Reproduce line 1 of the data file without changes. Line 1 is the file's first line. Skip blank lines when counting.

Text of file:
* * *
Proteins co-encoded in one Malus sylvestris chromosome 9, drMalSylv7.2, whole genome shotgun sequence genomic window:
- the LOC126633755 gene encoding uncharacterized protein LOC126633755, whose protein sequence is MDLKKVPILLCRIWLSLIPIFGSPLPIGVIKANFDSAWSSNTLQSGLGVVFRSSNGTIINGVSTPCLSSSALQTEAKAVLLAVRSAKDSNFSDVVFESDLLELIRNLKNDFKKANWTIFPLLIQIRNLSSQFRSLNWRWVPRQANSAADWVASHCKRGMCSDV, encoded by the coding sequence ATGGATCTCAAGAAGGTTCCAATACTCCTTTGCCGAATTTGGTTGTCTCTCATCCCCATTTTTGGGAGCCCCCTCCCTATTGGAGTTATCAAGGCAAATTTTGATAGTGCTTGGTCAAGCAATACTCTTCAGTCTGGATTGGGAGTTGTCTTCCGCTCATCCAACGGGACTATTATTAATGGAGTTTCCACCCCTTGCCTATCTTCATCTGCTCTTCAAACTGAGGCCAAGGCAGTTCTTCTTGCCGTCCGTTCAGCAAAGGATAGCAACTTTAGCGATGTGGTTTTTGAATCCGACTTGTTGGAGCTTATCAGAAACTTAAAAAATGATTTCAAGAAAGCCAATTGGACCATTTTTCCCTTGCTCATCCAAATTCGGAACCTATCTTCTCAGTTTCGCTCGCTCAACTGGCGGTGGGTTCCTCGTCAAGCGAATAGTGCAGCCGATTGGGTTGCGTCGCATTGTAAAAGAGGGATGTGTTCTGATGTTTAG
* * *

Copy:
Proteins co-encoded in one Malus sylvestris chromosome 9, drMalSylv7.2, whole genome shotgun sequence genomic window: